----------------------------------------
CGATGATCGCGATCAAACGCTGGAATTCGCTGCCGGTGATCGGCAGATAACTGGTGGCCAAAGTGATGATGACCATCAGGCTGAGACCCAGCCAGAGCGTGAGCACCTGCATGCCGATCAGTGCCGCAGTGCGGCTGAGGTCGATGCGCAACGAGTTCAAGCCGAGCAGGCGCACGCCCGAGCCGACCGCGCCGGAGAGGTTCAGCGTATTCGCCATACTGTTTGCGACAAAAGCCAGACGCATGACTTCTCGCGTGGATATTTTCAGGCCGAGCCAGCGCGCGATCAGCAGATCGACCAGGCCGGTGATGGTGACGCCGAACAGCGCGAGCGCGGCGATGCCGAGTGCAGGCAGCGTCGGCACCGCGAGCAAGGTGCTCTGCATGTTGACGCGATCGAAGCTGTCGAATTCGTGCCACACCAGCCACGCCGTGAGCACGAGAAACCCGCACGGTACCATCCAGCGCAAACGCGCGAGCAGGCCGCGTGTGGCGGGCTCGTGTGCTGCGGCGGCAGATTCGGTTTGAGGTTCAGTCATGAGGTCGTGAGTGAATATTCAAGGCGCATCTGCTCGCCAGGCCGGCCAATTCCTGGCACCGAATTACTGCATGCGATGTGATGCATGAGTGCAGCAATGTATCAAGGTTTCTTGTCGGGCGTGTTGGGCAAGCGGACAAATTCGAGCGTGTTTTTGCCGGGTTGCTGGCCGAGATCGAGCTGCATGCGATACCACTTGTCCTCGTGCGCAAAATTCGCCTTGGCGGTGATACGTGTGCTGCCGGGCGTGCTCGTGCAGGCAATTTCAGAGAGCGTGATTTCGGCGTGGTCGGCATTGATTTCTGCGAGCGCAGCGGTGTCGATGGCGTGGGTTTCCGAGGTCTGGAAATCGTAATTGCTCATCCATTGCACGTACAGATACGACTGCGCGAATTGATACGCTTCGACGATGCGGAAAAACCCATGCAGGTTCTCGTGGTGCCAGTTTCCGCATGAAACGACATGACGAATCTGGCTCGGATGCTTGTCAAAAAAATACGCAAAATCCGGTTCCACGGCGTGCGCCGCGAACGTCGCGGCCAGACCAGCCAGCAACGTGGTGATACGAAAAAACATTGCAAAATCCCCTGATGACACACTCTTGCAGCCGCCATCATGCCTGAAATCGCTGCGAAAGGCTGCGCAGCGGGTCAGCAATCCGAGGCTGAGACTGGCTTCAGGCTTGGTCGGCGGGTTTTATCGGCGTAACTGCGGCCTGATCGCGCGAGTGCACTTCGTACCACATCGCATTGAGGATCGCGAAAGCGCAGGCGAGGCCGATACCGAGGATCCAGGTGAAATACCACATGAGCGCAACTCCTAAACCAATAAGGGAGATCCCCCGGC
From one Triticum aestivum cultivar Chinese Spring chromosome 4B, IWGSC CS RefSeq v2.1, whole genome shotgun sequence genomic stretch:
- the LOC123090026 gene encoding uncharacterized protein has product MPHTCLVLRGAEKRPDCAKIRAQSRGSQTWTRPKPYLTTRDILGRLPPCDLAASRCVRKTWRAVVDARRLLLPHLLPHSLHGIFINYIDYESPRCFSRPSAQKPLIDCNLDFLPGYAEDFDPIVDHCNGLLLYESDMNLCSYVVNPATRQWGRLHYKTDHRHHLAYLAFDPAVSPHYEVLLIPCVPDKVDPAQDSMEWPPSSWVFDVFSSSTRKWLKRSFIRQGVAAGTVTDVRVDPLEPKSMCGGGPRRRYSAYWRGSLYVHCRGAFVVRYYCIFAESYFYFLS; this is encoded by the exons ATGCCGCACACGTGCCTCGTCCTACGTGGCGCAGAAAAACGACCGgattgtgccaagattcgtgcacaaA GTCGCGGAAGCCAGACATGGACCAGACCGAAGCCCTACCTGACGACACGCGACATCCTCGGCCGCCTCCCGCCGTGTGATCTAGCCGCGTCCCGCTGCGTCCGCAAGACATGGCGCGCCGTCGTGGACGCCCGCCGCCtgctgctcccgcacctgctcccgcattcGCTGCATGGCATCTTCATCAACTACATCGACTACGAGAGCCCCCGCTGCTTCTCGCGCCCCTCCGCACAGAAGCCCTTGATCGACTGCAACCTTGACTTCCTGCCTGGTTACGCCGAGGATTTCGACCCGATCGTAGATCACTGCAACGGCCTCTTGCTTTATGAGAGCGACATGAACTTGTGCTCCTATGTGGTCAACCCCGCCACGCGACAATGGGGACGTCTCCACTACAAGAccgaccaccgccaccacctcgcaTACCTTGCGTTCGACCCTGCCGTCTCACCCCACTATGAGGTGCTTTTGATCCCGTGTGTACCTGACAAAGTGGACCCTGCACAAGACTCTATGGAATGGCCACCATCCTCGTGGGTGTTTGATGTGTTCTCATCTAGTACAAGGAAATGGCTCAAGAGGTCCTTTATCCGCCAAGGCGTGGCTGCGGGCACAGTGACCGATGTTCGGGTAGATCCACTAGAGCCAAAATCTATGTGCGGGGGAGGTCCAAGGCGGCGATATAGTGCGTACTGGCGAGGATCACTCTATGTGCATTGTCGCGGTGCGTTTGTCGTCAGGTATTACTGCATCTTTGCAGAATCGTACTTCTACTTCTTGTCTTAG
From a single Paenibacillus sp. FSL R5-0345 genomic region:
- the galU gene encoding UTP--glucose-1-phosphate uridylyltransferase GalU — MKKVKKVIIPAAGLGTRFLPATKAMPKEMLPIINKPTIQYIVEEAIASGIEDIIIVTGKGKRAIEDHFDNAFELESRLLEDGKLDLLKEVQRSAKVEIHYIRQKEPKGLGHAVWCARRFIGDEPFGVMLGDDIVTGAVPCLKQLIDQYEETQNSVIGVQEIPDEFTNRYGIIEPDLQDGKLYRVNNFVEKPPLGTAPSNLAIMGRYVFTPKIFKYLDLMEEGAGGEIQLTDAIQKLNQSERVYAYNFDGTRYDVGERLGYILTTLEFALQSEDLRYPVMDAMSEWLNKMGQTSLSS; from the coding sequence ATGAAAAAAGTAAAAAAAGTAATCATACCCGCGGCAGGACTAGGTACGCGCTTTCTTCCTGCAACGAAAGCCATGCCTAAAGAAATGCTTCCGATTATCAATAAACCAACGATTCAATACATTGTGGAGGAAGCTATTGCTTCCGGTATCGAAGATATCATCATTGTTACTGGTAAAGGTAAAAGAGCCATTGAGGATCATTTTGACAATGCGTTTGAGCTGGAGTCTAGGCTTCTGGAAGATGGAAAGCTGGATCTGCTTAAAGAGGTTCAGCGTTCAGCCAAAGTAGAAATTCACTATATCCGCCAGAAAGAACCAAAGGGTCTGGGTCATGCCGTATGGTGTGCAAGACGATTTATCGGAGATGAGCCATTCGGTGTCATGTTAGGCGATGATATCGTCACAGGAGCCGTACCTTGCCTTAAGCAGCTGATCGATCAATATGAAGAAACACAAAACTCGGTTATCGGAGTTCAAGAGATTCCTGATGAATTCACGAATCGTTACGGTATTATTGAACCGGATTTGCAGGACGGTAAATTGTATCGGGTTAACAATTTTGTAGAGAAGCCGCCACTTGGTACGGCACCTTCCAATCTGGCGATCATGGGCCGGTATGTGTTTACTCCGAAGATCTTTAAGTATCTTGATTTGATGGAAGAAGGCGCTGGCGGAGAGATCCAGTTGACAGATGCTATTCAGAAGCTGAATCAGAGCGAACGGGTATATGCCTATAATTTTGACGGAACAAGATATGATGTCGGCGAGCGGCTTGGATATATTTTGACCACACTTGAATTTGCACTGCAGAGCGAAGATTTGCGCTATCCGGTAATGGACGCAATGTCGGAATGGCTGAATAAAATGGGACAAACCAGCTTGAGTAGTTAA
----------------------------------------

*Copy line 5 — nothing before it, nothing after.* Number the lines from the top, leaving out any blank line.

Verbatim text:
- the galU gene encoding UTP--glucose-1-phosphate uridylyltransferase GalU — MKKVKKVIIPAAGLGTRFLPATKAMPKEMLPIINKPTIQYIVEEAIASGIEDIIIVTGKGKRAIEDHFDNAFELESRLLEDGKLDLLKEVQRSAKVEIHYIRQKEPKGLGHAVWCARRFIGDEPFGVMLGDDIVTGAVPCLKQLIDQYEETQNSVIGVQEIPDEFTNRYGIIEPDLQDGKLYRVNNFVEKPPLGTAPSNLAIMGRYVFTPKIFKYLDLMEEGAGGEIQLTDAIQKLNQSERVYAYNFDGTRYDVGERLGYILTTLEFALQSEDLRYPVMDAMSEWLNKMGQTSLSS; from the coding sequence ATGAAAAAAGTAAAAAAAGTAATCATACCCGCGGCAGGACTAGGTACGCGCTTTCTTCCTGCAACGAAAGCCATGCCTAAAGAAATGCTTCCGATTATCAATAAACCAACGATTCAATACATTGTGGAGGAAGCTATTGCTTCCGGTATCGAAGATATCATCATTGTTACTGGTAAAGGTAAAAGAGCCATTGAGGATCATTTTGACAATGCGTTTGAGCTGGAGTCTAGGCTTCTGGAAGATGGAAAGCTGGATCTGCTTAAAGAGGTTCAGCGTTCAGCCAAAGTAGAAATTCACTATATCCGCCAGAAAGAACCAAAGGGTCTGGGTCATGCCGTATGGTGTGCAAGACGATTTATCGGAGATGAGCCATTCGGTGTCATGTTAGGCGATGATATCGTCACAGGAGCCGTACCTTGCCTTAAGCAGCTGATCGATCAATATGAAGAAACACAAAACTCGGTTATCGGAGTTCAAGAGATTCCTGATGAATTCACGAATCGTTACGGTATTATTGAACCGGATTTGCAGGACGGTAAATTGTATCGGGTTAACAATTTTGTAGAGAAGCCGCCACTTGGTACGGCACCTTCCAATCTGGCGATCATGGGCCGGTATGTGTTTACTCCGAAGATCTTTAAGTATCTTGATTTGATGGAAGAAGGCGCTGGCGGAGAGATCCAGTTGACAGATGCTATTCAGAAGCTGAATCAGAGCGAACGGGTATATGCCTATAATTTTGACGGAACAAGATATGATGTCGGCGAGCGGCTTGGATATATTTTGACCACACTTGAATTTGCACTGCAGAGCGAAGATTTGCGCTATCCGGTAATGGACGCAATGTCGGAATGGCTGAATAAAATGGGACAAACCAGCTTGAGTAGTTAA